This is especially true for the financial networks requiring time series data for their inference which are only available for a limited duration. Instead of focusing on only one node type, e. This would require that one uses weighted networks [ ], which allows different node types in the same network. In general, the quality of economic networks is not easy to assess because these are abstract networks and its links are not immediately observable. This is in contrast to a neural network or a gene regulatory network where links connecting pairs of neurons or indicate the regulation of one gene on another [ — ].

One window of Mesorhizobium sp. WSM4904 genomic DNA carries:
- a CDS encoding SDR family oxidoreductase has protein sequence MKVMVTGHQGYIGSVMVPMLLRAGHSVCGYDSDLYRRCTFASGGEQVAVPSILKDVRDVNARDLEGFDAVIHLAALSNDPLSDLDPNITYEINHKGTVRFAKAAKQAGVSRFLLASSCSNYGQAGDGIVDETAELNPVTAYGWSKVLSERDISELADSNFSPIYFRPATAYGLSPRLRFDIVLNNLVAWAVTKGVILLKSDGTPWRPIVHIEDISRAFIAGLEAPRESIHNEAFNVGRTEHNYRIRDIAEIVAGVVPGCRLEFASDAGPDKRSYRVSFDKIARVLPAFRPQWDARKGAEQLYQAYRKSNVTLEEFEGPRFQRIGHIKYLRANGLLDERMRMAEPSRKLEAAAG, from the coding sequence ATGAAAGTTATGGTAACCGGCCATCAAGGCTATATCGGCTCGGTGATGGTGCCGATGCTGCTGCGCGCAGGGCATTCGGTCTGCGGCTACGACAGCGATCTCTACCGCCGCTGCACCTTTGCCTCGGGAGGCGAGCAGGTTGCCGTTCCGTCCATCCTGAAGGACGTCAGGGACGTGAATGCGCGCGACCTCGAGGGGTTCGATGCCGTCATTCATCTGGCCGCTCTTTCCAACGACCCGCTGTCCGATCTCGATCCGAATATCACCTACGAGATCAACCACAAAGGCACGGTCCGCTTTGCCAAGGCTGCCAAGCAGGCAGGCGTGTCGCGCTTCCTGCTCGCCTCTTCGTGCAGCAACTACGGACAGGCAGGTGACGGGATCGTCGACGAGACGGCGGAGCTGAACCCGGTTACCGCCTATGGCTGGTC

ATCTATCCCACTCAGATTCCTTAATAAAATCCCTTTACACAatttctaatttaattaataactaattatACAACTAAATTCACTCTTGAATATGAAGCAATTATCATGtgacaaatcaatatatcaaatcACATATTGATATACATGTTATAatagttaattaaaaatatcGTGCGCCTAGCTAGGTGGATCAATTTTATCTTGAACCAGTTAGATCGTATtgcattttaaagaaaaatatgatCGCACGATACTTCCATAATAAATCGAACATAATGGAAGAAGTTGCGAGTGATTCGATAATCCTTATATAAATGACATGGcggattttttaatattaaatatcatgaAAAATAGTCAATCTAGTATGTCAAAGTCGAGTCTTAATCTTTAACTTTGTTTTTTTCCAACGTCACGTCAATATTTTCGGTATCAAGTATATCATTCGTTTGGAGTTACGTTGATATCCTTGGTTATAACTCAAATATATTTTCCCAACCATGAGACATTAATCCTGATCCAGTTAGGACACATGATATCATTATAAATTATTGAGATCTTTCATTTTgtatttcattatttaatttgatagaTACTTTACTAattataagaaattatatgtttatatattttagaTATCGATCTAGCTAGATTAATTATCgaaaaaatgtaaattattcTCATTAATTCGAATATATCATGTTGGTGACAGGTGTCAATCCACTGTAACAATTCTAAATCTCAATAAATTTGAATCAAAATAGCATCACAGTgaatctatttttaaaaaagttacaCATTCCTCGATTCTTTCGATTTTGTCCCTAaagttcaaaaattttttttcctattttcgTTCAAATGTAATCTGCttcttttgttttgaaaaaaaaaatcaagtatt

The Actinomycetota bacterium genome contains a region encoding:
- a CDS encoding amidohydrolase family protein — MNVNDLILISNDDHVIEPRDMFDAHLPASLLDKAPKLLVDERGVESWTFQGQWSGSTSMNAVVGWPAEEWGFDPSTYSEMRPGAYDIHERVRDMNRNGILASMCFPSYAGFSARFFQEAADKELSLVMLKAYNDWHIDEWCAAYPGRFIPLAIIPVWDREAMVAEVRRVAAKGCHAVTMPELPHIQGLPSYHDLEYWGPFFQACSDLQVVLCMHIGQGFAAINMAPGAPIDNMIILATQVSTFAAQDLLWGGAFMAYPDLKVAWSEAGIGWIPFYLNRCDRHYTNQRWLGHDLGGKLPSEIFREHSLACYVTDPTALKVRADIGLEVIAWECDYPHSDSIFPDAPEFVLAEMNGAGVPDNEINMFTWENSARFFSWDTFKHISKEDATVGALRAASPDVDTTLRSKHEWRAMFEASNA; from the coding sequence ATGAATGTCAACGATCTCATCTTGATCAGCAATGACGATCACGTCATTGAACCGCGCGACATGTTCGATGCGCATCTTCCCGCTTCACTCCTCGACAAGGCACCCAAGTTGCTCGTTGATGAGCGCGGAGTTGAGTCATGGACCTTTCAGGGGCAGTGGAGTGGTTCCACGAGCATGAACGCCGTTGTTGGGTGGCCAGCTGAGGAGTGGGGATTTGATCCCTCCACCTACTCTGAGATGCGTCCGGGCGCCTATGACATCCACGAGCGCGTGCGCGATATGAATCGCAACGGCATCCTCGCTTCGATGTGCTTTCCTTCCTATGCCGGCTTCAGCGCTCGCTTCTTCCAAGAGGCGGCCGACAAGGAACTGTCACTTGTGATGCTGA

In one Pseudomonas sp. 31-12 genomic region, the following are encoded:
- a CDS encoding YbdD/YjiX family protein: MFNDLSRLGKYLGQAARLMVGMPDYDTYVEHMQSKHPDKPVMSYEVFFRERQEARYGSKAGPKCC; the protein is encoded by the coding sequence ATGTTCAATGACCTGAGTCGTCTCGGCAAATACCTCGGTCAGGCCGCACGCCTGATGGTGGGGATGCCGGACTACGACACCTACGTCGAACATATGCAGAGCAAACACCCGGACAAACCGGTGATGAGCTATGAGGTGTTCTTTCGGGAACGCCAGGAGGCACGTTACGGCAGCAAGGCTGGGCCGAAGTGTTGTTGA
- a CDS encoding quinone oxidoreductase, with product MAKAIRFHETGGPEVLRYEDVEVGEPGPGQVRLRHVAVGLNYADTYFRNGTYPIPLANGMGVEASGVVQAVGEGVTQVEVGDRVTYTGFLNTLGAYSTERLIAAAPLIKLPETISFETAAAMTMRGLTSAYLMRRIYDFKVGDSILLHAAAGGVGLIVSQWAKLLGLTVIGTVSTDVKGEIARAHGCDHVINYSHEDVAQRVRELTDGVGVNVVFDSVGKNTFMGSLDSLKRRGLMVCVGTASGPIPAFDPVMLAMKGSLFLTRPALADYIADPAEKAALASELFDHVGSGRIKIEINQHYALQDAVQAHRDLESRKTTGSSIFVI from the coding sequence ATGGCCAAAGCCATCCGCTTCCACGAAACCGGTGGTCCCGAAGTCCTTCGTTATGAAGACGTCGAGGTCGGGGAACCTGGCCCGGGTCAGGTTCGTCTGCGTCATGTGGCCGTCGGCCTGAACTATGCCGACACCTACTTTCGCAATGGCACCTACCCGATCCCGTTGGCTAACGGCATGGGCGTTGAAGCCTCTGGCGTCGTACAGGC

In both cases, wet lab experiments can be performed in order to confirm such connections. For financial networks, where nodes correspond to stocks, this is obviously not possible. For this reason the assessment of the quality of the obtained networks needs to be done indirectly, e. This topic relates to the difference between causal networks and association networks [ , ].
Another problem of the current research in economic networks is that there is no database to which constructed networks could be uploaded so that other scientists can re-use them in follow-up studies, e. This would simplify such comparative analyses considerably and also help in reducing errors when reproducing previous results. Also a data repository integrating information from various databases, as discussed in section 5, bringing them into a standardized form, would reduce the obstacles accompanying computational economics studies simplifying the time consuming preprocessing of the data considerably.